I forced back a sigh. No matter how I tried, I could not seem to convince my staff to treat me with anything less than the utmost respect and deference. Not that I minded their politeness, but a bit less bowing and scraping would have been a welcome change.
“Mr. Rowley!” Mr. Banfield exclaimed from the head of the table.
“Do sit down, everyone. I apologize for interrupting.” I set Miss Ashbourne’s trunk against the wall as the woman herself skirted into the room behind me. I was almost relieved when the attention of every person in the hall immediately switched to her. Mr. Banfield signaled the staff to sit, and they did, though whispers broke out as they watched Miss Ashbourne with unconcealed curiosity. I could only imagine the gossip that would erupt within the next hour, though I could do nothing to help either of our appearances.
I went directly to Mr. Banfield, and the butler stepped away from the table for privacy. I motioned at Mrs. Pike to join us. As housekeeper, she would need to know the details.
“I have some . . . interesting news,” I murmured as they leaned their heads towards me. “I had the unexpected privilege of coming across Miss Ashbourne, Lady Rowley’s granddaughter, in the stable tonight.”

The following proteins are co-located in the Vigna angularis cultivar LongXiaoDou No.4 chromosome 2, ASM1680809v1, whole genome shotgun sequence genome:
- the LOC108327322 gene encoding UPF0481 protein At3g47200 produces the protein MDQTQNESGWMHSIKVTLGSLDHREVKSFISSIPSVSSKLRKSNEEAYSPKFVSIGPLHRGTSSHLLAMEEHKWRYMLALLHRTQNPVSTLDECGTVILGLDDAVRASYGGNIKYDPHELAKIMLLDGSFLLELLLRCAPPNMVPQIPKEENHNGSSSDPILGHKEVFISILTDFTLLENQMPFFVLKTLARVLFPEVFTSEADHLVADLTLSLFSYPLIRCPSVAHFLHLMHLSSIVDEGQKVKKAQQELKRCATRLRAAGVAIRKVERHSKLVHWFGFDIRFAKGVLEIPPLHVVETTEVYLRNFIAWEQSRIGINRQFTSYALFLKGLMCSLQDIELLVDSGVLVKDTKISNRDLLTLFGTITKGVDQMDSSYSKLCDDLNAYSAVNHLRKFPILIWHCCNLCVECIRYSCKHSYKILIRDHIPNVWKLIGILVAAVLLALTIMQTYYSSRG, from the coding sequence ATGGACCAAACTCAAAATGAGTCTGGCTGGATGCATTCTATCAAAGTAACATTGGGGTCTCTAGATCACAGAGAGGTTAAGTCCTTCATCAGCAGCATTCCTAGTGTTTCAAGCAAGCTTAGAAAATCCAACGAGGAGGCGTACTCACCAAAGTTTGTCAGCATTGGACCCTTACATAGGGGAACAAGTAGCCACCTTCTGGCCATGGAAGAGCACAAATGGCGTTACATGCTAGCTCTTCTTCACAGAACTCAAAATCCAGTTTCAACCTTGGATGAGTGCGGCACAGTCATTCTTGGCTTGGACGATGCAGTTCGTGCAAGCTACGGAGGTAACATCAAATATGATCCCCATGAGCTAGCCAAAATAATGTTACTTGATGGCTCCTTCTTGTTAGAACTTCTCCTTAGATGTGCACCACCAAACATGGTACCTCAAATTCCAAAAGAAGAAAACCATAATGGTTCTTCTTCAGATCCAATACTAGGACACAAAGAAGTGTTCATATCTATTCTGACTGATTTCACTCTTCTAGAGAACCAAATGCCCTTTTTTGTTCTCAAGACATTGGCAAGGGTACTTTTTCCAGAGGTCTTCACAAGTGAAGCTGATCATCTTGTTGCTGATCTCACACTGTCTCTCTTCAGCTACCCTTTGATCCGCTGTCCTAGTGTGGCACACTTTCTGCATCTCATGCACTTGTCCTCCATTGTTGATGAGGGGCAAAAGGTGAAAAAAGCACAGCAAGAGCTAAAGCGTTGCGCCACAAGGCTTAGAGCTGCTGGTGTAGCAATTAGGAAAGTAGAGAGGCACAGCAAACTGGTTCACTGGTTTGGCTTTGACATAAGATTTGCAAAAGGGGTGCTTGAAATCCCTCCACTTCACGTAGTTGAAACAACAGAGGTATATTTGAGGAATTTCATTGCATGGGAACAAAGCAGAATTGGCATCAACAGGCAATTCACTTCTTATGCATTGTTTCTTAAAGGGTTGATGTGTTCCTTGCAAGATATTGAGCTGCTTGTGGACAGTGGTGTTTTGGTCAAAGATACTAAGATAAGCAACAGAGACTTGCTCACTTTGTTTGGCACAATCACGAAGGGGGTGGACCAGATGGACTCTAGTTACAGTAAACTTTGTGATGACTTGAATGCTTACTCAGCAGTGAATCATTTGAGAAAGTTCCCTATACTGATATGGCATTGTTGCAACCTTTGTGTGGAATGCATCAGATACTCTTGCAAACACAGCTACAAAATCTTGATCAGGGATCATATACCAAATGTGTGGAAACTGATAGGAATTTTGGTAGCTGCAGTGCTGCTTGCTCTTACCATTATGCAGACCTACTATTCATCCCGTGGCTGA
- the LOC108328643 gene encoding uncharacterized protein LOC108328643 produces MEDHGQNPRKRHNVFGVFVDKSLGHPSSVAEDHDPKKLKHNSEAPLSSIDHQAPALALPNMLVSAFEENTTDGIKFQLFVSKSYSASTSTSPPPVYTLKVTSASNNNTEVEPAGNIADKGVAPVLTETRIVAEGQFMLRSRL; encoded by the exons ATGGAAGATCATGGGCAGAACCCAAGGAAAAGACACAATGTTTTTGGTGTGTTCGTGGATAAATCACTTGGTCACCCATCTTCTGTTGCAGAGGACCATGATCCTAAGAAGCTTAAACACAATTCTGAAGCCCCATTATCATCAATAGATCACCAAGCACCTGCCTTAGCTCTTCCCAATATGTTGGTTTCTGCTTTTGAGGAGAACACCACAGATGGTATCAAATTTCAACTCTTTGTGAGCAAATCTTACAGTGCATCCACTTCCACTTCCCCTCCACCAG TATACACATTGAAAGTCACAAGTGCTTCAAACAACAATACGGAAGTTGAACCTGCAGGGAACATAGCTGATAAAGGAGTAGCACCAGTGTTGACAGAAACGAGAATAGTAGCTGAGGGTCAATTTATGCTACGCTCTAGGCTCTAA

They both gaped at me.
“In the stable?” Mr. Banfield asked, incredulous.
“Indeed,” I said in a wry voice. “Apparently she took it upon herself to travel to Havenfield without our knowledge, and arrived just as the storm began. She found shelter in the stable.”
We all three turned to look at Miss Ashbourne. She hadn’t moved from her position by the entrance, hair still an unruly tangle, staring at her boots. My sympathy for her only grew. No matter her motivation in coming to Havenfield, she deserved a much better reception than this.
“The poor dear,” Mrs. Pike said. “I’ll have a room and meal prepared immediately, and a bath.”
“My thoughts precisely,” I said. She hurried away, waving a maid to her side. I gestured for Mr. Banfield to follow me, and we made our way back to Miss Ashbourne. She jerked up her head at our approach, jaw set.
“Miss Ashbourne, this is Mr. Banfield, the butler,” I said.
“Miss Ashbourne, do allow me to apologize most profusely,” Mr. Banfield said. “I am terribly embarrassed you arrived without our knowledge, and just as the storm began. I hope this will not have a lasting impression on your visit here.”
“Thank you,” she managed with a nod.
Mrs. Pike joined us in the next moment, and I introduced her as well.
“I’m having a room prepared for you as we speak,” she said, addressing Miss Ashbourne. “I’ll take you there myself, and we’ll have a footman bring round your trunk.” She glanced at the trunk resting on the floor where I’d left it. “Where are the rest of your things?”
“It’s just the one trunk,” Miss Ashbourne mumbled.